Mitchella repens (commonly partridge berry or squaw vine) is the best known plant in the genus Mitchella. It is a creeping prostrate herbaceous woody shrub occurring in North America belonging to the madder family (Rubiaceae).

Partridge berry
Leaves and berry
Flowers and berry
Scientific classification Edit this classification
Kingdom: Plantae
Clade: Tracheophytes
Clade: Angiosperms
Clade: Eudicots
Clade: Asterids
Order: Gentianales
Family: Rubiaceae
Genus: Mitchella
M. repens
Binomial name
Mitchella repens

Names edit

Mitchella repens is one of the many species first described by Carl Linnaeus. Its species name is the Latin adjective repens, which means "creeping". Common names for Mitchella repens include partridge berry,[1][2][3][4][a] squaw vine,[5][b] twin berry,[6][7][c] two-eyed berry,[8] running box,[7] checker berry[7][d] and tea berry[7][e] in English.

In aboriginal languages, it is known as binemiin, binemin and binewimin in Ojibwe,[8] noon-yeah-ki'e oo-nah'yea in Onondaga[9] and fiːtó imilpá in Koasati (Coushatta).[7]

Description edit

The partridge berry is an evergreen plant growing as a non-climbing vine, no taller than 6 cm tall with creeping stems 15 to 30 cm long. The evergreen, dark green, shiny leaves are ovate to cordate in shape. The leaves have a pale yellow midrib. The petioles are short, and the leaves are paired oppositely on the stems. Adventitious roots may grow at the nodes;[6] and rooting stems may branch and root repeatedly, producing loose spreading mats.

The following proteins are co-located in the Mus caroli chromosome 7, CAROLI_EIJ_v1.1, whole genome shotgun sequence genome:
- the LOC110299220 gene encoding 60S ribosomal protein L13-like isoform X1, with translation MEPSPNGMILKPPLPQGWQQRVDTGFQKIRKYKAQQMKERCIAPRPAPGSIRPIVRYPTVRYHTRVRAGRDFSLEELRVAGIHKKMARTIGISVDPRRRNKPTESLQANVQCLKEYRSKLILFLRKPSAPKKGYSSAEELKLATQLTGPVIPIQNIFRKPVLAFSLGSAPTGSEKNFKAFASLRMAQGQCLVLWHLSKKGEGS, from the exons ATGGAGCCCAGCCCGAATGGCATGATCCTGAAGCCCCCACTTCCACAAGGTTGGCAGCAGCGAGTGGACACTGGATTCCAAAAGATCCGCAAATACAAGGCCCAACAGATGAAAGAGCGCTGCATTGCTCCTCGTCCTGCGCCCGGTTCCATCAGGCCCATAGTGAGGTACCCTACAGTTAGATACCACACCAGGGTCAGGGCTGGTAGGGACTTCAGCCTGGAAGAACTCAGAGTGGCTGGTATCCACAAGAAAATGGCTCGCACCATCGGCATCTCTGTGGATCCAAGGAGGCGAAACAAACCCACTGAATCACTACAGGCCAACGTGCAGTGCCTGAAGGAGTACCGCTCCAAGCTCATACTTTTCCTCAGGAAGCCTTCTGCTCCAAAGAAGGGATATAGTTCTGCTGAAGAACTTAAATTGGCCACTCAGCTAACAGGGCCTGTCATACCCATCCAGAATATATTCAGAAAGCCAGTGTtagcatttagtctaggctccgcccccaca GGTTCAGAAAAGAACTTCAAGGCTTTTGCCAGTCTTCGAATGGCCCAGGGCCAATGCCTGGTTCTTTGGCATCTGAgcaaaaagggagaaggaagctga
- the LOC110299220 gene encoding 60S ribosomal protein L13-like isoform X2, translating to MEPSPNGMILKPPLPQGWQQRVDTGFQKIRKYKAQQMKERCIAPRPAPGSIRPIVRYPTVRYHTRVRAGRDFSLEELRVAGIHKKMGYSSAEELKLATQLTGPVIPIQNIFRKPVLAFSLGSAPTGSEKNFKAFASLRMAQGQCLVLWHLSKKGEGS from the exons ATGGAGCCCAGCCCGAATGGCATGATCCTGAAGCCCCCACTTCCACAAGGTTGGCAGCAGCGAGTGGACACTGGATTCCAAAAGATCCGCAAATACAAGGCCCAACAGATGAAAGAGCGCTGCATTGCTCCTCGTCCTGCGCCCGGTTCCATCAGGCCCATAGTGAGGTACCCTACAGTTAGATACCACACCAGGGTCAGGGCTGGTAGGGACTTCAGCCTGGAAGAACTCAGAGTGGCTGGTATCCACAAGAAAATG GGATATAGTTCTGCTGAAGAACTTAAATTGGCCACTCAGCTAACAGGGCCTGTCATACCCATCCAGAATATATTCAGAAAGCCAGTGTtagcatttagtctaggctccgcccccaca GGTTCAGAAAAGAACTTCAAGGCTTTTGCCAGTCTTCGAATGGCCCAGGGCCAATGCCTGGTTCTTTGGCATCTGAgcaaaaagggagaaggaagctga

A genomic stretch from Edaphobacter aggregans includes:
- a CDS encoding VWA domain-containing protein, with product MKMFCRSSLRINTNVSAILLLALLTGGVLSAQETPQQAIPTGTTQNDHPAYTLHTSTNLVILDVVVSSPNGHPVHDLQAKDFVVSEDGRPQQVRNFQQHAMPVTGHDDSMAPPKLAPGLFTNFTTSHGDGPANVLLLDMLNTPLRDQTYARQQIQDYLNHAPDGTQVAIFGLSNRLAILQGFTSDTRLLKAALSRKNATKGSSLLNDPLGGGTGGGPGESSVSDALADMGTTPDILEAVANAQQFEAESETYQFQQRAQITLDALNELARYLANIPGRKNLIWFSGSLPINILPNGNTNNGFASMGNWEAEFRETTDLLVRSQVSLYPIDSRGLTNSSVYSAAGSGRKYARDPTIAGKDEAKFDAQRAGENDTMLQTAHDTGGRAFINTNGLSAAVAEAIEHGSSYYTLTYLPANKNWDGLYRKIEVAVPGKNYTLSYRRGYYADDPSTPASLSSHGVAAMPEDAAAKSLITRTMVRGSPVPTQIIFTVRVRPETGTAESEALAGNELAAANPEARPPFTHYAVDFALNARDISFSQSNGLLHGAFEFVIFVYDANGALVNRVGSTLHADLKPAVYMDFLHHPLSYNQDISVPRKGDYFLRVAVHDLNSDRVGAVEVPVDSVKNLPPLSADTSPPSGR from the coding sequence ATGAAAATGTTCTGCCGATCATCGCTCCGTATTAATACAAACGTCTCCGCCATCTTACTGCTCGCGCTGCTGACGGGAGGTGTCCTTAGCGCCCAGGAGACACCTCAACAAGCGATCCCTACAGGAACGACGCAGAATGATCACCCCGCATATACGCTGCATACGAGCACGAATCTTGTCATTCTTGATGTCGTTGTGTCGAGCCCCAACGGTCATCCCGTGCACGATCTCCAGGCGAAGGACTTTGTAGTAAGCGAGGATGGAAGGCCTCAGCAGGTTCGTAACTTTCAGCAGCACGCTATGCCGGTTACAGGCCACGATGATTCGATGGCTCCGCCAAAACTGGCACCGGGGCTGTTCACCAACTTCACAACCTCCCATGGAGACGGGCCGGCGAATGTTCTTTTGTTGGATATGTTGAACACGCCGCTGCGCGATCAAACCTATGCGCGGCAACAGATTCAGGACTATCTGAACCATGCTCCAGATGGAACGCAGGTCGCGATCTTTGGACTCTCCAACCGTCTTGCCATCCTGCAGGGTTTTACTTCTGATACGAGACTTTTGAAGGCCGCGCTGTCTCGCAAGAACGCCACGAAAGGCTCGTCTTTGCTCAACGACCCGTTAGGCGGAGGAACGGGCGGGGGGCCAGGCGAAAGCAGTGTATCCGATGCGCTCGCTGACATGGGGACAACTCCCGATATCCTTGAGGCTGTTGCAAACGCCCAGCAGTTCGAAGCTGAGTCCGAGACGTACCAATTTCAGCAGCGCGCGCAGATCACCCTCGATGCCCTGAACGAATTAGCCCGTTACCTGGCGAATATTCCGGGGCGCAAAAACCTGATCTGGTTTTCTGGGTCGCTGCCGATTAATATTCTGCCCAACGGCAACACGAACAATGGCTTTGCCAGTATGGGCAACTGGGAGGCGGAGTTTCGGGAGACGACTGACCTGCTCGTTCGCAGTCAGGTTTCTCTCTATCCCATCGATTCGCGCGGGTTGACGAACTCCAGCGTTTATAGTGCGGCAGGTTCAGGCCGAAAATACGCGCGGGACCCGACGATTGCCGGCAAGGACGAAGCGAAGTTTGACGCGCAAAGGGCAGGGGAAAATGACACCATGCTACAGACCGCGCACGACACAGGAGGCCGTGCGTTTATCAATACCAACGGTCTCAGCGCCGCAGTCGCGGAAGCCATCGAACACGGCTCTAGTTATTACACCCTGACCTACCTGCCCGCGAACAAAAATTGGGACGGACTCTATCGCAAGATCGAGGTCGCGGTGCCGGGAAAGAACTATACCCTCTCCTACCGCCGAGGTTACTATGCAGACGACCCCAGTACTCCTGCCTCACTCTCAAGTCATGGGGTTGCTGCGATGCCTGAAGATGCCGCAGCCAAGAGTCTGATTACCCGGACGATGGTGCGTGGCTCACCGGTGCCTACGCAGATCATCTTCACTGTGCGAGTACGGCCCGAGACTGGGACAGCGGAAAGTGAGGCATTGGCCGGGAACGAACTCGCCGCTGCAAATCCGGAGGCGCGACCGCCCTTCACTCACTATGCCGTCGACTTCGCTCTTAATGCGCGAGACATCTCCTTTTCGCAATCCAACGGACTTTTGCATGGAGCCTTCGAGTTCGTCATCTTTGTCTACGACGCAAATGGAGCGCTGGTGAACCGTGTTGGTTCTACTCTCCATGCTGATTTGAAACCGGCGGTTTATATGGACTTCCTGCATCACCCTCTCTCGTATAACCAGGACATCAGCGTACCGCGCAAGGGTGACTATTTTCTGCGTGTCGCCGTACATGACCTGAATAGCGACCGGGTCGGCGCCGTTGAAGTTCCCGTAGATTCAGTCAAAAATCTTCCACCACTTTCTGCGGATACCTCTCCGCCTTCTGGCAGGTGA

The small, trumpet-shaped, axillary flowers are produced in pairs, and each flower pair arises from one common calyx which is covered with fine hairs. Each flower has four white petals, one pistil, and four stamens. Partridge berry is a distylous taxon. The plants have flowers with either long pistils and short stamens (long-styled flowers, called pins) or short pistils and long stamens (short-styled flowers, called thrums).[10] The two style morphs are genetically determined, so the pollen from one morph does not fertilize the other morph, resulting in a form of heteromorphic self-incompatibility.[11]

Partridge berry (Mitchella repens)
Foliage, inflorescence, and unopened blossom

The ovaries of the twin flowers fuse together, so that there are two flowers for each berry. The two bright red spots on each berry are vestiges of this process. The fruit ripens between July and October, and may persist through the winter. The fruit is a drupe containing up to eight seeds. The fruits are never abundant. They may be part of the diets of several birds, such as ruffed grouse, sharp-tailed grouse, northern bobwhite, and wild turkey. They are also consumed by foxes, white-footed mice, and skunks.[12][13] The foliage is occasionally consumed by white-tailed deer.[14]